Tuesday, October 26, 2010
Cell Phones - Research and the Elections
As we wade through the endless stream of political spots on every media with all their accusations there is another story behind this fall election in the U.S. that could be a major factor. The telephone based polls that candidates and the media has used to track the public since the 40s could end up being very mis-leading.
Nearly every analysis of the polls shows a Republican leaning wave moving the House and maybe even the Senate to a Republican lean. But, those polls are mostly done on by calling land line households since reaching out to cell phone users for research is costly and difficult. The national polls are more likely to use cell phone households, but on the local and state level it's still pretty costly and not used that much. Much of the polling data being analyzed for this mid-term election could be off the mark.
In radio we know the cell phone only households and their effect on research. For years we've struggled with incomplete data in the under 40 age cells and watched our samples decay. Arbitron and Nielsen have both retooled their sample systems and now do a better job including cell phone households. Still, we struggle with not enough cell phone sample, but at least we have a little more accuracy.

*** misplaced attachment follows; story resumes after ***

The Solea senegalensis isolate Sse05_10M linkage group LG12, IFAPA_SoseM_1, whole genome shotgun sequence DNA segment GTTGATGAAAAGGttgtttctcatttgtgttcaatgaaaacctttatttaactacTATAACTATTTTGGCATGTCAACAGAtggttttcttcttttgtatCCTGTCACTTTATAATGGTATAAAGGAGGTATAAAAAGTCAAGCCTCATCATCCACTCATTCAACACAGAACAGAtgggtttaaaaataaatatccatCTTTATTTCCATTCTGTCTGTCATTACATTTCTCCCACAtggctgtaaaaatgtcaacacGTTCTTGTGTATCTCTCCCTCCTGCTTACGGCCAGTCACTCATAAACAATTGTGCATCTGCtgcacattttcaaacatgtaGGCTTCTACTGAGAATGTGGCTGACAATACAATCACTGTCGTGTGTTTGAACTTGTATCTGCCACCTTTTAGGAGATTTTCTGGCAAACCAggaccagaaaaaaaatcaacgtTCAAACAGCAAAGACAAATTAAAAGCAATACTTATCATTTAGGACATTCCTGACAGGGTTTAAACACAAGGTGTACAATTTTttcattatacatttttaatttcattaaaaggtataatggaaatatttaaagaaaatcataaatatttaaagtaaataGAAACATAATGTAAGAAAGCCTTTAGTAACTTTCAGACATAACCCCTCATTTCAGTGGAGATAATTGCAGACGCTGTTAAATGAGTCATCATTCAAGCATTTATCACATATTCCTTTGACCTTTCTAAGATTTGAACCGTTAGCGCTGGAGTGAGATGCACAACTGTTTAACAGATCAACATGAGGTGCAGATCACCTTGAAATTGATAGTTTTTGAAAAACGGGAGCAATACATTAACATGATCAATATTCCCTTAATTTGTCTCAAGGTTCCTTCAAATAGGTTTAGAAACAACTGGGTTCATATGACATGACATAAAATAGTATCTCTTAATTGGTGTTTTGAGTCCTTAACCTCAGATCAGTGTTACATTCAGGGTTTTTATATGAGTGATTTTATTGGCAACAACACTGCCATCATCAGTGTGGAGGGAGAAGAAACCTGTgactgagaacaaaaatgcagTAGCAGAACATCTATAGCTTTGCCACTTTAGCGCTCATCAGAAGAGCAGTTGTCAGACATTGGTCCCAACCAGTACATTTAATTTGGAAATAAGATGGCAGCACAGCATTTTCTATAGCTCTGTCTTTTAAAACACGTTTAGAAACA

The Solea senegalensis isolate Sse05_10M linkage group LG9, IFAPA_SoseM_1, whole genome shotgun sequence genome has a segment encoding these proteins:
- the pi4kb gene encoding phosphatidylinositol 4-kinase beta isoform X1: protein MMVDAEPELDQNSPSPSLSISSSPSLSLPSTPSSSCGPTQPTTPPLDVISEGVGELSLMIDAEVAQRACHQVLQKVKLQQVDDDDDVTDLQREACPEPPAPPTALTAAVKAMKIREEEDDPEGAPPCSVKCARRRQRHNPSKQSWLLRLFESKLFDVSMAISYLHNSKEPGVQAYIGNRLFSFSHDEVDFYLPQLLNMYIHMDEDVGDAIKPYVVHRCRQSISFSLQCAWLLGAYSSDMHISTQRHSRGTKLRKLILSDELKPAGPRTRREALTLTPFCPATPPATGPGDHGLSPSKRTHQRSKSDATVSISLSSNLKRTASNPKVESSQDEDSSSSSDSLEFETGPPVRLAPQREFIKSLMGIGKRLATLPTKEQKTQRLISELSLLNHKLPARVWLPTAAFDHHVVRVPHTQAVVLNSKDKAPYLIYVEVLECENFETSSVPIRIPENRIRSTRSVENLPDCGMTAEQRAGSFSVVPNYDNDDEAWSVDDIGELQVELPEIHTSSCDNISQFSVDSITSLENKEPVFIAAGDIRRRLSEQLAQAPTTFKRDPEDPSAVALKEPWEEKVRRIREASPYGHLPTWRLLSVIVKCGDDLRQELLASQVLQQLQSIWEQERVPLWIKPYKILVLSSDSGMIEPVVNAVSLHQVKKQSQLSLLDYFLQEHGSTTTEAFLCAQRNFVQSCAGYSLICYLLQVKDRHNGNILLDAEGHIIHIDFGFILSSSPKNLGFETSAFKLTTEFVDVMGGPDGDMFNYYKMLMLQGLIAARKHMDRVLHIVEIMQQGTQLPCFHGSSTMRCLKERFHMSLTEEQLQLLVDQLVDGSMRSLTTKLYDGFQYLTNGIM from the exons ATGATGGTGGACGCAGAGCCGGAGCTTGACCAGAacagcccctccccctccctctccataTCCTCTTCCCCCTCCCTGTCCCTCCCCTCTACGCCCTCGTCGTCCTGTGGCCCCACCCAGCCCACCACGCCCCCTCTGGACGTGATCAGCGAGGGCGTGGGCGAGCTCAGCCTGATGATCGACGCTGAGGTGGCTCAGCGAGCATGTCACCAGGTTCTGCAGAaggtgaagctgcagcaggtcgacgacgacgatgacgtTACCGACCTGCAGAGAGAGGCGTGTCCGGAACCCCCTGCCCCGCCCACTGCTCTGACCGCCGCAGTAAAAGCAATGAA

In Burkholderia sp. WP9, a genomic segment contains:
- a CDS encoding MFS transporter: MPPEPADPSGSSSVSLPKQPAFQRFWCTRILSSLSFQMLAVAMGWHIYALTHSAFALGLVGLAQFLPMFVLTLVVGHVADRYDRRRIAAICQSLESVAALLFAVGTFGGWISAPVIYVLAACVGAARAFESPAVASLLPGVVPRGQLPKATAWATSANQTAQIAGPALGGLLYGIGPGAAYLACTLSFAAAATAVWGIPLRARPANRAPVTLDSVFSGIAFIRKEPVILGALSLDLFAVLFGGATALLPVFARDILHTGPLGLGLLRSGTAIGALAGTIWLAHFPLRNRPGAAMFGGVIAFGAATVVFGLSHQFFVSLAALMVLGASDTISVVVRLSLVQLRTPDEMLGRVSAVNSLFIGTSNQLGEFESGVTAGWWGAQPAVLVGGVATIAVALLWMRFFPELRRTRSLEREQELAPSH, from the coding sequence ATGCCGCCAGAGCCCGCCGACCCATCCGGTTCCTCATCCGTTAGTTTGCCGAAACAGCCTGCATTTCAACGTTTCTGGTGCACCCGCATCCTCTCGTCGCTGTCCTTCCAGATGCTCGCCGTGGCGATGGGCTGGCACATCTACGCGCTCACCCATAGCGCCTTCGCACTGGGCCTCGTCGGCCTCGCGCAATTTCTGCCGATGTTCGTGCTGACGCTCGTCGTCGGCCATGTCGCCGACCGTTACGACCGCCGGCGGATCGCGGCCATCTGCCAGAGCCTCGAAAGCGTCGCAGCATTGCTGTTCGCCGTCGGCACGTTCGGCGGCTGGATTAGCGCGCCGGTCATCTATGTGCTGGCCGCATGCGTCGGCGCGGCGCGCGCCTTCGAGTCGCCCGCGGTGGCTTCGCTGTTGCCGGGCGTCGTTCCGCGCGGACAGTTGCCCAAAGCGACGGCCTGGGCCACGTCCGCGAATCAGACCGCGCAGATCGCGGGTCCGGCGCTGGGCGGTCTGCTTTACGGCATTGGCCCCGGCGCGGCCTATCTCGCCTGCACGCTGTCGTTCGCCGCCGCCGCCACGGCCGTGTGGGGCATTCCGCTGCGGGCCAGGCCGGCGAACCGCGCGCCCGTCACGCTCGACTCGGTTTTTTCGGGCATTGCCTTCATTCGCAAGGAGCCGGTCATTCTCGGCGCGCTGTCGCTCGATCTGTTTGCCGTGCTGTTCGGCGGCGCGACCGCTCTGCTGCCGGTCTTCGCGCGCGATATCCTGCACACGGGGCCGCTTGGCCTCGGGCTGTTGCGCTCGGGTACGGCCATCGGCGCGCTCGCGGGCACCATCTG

The Pew Center has reviewed the cell phone only households for the political polls and released the following data:
You can see that the Cell Phone only households are more likely to lean Democratic changing the pools by around 2 percent. When you factor in that most research has a 3-5% variance and then add the 2% Democratic lean many of the Republican margins could suddenly be a lot closer than expected.
Could we see an election here where polling is suddenly in question? Much like the famous Dewey - Truman election in the late 40s where polling predicted Dewey would win. Back then phones were not in all households and when the non-phone households voted the polls were suddenly skewed.
We have relied on phone based research for nearly all our data on the audience over the years. This fall we may see in a big way that the phone is flawed. Cell phones, VOIP, Skype and so many other ways of personal communication have made the land line a thing of the past. We - and the politicians - can't rely on it anymore for data on the audience.